The image above accompanies this blog entry.


This image is taken from the No World Systems blog under the headline: Marines Ordered To Execute Civilians In Nazi-Like Slaughter

Steven Watson writes: "With evidence having emerged that marines were ordered by superiors to massacre women and children in Haditha in Iraq two years ago, combined with scores of other testimonies and reports of such barbaric demands being forced upon American troops daily, it is clear that organised execution and ritual slaughter is the set policy of the architects of aggression in the middle east."

Having seen these images start/continue agitating against the war. Keep blogging, keep writing, keep protesting, keep educating, keep on keeping on.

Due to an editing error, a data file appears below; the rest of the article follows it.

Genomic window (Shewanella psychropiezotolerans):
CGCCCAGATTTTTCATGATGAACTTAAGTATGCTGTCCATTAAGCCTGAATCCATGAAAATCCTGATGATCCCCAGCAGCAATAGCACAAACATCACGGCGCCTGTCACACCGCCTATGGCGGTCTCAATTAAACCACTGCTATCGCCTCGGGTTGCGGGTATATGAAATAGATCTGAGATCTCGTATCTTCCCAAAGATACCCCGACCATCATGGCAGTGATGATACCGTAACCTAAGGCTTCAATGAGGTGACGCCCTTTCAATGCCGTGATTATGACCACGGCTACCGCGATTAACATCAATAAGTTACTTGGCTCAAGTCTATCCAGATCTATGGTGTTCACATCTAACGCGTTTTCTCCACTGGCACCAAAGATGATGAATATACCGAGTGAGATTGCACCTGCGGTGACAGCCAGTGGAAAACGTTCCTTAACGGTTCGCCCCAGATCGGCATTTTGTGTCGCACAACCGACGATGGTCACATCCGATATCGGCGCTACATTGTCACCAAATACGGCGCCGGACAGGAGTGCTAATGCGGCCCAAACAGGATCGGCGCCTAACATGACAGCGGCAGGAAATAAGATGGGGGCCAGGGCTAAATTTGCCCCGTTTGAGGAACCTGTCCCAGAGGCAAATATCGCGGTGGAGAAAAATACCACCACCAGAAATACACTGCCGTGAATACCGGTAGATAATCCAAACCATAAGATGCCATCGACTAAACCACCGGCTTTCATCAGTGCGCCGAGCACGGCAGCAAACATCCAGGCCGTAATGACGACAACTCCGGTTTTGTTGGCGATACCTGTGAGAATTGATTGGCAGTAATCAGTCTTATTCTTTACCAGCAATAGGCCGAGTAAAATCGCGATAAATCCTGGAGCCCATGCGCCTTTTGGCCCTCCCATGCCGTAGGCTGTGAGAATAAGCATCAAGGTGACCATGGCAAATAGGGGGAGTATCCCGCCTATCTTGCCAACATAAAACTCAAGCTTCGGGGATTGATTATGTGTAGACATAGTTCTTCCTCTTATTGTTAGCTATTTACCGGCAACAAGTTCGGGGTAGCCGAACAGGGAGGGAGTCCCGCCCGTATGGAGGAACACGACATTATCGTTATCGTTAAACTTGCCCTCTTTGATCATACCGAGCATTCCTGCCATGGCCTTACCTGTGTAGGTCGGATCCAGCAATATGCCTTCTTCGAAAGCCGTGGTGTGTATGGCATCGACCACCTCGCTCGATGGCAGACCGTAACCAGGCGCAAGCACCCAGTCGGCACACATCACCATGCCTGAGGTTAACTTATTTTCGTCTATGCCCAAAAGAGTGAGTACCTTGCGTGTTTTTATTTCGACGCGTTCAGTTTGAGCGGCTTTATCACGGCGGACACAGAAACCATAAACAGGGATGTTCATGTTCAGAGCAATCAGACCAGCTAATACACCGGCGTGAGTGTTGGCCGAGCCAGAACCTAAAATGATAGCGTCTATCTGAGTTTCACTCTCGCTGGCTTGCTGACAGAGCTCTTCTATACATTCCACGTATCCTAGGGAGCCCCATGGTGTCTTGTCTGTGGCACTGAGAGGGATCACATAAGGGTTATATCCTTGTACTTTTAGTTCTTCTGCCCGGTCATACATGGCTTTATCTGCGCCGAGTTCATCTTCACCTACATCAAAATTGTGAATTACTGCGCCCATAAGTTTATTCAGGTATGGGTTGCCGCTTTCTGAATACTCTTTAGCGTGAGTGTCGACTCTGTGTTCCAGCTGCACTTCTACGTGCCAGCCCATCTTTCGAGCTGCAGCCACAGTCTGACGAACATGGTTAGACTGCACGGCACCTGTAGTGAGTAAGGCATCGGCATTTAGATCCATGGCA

As Howard Zinn says: "Everything we do is important. Every little thing we do, every picket line we walk on, every letter we write, every act of civil disobedience we engage in, any recruiter that we talk to, any parent that we talk to, any GI that we talk to, any young person that we talk to, anything we do in class, outside of class, everything we do in the direction of a different world is important, even though at the moment they seem futile, because that’s how change comes about. Change comes about when millions of people do little things, which at certain points in history come together, and then something good and something important happens."


Mark Conroy, August 2008.